I attended a meeting where current students, battling through the challenges and opportunities of the core, eagerly absorbed how to obtain 20 more years of hard labor.
Today, faculty from across the Kelley school of Business, in my opinion the best two year MBA program, held a lunch-time information session about obtaining a PhD from the Kelley School of Business. They described the general professional track, what research and teaching looked like during the program, and how you move through your years as an assistant professor to tenured professor to full professor. Much of this involves getting published in research and conducting endless amounts of research.
They professed about the wonderful benefits – getting to be on the forefront of new field discoveries, working with brilliant students from around the world, the joy of teaching knowledge; and most surprisingly (listen in past teachers), the pay is quite impressive (who knew!?)
Rockney Walters (marketing), Jamie Pratt (Accounting), Matt Semadeni (Management), Kyle Cattani (Operations), and Kurt Bretthauer (Chair of the Doctoral Program) led the class through personal anecdotes of the many joys and few pitfalls of becoming a professor. (The only notable pitfall was the fact that years could be dedicated to research and publishing an article, and yet it might be rejected by an A-level peer-reviewed journal).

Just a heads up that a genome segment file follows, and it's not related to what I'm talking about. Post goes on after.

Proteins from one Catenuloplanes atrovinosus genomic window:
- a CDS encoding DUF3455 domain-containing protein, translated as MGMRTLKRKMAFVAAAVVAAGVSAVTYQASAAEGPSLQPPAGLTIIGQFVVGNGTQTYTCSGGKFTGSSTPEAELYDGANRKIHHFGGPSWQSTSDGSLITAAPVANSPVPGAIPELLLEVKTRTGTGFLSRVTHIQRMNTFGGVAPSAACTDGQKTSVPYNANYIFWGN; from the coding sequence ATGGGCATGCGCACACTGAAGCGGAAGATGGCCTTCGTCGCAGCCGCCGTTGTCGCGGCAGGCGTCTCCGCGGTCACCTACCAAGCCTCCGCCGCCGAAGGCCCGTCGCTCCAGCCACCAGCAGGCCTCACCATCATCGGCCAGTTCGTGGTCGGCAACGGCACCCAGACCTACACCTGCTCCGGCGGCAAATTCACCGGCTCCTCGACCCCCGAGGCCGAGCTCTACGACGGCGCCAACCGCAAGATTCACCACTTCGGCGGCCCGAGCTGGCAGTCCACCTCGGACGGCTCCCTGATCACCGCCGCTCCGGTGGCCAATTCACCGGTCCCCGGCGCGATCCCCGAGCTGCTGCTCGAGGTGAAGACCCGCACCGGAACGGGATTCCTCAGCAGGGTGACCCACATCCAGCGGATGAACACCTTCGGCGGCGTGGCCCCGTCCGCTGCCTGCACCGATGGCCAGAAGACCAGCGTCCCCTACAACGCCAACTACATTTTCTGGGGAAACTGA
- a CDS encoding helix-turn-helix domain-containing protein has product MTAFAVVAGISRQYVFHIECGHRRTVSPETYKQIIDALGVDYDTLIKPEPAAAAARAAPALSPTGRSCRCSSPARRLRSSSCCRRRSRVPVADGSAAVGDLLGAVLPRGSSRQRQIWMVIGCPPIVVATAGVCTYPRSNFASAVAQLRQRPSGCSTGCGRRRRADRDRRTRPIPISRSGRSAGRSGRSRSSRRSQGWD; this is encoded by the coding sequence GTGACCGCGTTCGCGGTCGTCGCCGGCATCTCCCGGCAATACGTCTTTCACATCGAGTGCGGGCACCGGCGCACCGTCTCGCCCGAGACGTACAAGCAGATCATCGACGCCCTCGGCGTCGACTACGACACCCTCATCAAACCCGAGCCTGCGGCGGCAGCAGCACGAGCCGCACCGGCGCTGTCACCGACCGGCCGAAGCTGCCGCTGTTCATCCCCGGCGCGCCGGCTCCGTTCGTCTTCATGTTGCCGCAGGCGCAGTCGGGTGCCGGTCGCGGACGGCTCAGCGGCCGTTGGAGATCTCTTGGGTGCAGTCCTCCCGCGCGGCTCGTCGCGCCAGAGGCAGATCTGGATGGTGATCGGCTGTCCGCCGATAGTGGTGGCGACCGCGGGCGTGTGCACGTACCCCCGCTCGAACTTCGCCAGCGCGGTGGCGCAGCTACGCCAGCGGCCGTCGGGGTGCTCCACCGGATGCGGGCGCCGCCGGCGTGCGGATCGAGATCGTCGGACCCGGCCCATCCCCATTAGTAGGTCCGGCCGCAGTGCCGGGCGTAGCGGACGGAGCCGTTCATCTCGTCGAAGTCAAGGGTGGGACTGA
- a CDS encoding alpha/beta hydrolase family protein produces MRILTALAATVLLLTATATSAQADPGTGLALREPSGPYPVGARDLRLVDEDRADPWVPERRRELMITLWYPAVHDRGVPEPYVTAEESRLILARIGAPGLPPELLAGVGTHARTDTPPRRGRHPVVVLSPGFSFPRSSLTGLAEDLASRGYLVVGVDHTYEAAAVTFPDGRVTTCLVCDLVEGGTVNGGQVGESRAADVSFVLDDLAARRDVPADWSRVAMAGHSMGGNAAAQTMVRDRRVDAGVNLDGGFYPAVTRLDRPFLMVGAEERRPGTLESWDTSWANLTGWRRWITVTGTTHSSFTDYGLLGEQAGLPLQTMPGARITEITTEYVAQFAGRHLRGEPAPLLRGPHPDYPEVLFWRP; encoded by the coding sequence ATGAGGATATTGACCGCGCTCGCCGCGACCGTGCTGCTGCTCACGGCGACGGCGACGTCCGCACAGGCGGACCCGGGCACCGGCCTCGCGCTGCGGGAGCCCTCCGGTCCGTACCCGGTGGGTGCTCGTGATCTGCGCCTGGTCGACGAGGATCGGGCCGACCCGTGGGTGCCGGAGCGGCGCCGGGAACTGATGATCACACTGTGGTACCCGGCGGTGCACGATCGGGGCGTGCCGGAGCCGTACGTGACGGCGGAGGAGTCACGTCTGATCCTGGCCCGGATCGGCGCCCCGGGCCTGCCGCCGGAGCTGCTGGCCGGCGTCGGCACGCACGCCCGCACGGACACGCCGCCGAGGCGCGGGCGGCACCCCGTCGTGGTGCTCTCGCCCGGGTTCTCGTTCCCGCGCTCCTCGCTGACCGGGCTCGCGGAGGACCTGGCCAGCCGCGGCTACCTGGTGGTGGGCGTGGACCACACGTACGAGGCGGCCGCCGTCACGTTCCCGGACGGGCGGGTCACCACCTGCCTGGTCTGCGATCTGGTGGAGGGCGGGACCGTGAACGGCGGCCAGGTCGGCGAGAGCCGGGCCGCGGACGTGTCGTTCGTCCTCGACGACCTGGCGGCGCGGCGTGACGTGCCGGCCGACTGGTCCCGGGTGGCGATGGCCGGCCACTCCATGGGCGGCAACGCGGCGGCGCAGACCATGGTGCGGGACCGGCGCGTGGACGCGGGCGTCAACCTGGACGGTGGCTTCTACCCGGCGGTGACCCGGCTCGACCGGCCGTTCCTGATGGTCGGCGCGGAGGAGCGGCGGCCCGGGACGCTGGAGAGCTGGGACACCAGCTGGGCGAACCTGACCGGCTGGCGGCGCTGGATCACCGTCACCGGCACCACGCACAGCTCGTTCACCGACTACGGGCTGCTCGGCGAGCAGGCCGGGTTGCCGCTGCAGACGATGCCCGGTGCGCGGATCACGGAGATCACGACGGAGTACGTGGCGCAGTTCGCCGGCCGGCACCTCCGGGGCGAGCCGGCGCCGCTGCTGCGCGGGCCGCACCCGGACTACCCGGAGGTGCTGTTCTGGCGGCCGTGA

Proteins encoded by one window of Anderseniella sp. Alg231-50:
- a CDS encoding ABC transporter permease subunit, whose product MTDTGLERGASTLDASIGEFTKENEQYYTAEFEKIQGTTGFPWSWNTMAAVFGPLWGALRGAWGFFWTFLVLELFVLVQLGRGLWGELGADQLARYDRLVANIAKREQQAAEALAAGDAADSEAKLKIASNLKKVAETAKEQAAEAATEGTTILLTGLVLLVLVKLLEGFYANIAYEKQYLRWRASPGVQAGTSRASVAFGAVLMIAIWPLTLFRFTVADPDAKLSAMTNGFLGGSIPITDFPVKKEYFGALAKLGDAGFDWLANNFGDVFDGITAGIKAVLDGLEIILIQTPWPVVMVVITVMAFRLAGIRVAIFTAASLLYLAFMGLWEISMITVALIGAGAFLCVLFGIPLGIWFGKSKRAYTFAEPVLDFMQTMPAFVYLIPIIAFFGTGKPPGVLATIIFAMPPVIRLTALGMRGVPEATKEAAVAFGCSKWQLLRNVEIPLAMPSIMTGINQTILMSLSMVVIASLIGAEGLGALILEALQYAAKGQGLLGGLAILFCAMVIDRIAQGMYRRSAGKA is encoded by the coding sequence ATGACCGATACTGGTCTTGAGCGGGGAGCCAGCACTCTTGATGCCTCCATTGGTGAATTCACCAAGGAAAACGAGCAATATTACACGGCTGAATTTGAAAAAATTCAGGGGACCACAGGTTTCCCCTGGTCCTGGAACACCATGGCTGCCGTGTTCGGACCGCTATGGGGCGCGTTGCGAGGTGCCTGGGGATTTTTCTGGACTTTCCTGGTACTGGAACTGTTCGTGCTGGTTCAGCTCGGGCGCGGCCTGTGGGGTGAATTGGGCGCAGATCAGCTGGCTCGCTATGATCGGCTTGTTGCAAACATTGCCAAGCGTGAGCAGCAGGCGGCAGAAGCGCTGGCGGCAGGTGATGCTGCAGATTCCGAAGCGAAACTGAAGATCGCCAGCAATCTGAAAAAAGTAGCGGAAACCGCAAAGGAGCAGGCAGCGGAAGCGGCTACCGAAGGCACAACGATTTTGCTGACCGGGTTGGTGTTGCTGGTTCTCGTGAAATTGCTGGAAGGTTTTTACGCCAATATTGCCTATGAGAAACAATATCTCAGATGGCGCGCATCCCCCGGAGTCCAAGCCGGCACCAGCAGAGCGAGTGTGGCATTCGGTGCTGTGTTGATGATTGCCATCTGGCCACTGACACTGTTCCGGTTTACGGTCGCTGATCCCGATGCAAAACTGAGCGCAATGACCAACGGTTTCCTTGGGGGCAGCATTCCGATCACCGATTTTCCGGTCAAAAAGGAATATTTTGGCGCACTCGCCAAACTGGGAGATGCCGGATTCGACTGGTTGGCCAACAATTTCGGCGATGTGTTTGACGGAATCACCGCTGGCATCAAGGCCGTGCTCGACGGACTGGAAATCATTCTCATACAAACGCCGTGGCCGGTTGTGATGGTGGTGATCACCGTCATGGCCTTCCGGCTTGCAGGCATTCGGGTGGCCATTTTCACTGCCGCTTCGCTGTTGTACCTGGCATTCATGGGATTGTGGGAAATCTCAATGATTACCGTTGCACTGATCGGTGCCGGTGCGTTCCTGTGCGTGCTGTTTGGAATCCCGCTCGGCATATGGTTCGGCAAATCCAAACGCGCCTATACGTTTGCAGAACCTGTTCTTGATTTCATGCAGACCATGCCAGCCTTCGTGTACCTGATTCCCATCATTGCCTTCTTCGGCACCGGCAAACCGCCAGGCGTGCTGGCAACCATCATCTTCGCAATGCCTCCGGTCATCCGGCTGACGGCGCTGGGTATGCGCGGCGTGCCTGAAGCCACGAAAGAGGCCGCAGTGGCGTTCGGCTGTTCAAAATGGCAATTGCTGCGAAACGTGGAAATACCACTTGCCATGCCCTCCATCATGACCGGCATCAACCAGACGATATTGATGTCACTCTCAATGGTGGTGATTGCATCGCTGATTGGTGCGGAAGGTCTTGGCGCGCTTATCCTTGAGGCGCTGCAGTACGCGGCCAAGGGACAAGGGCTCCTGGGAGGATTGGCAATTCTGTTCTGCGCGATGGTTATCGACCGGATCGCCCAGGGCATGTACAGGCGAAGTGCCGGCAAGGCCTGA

What impressed me most about this session though is that there was barely an open seat in the room. I lost count, but plenty more than 40 1st & 2nd years turned out to hear about a possible future in teaching – many of my classmates whom I never knew shared my love for education.
At the end of the day, a doctoral program is not for me. I’m an aspiring family man, and I’m afraid the time needed to dedicate to research would detract from the lives of too many others in my world. But I was just so impressed that a huge number of my classmates, already daunted with the coursework of the MBA core curriculum, were already thinking about passing that knowledge on to future generations.
They are to be admired - and you are too.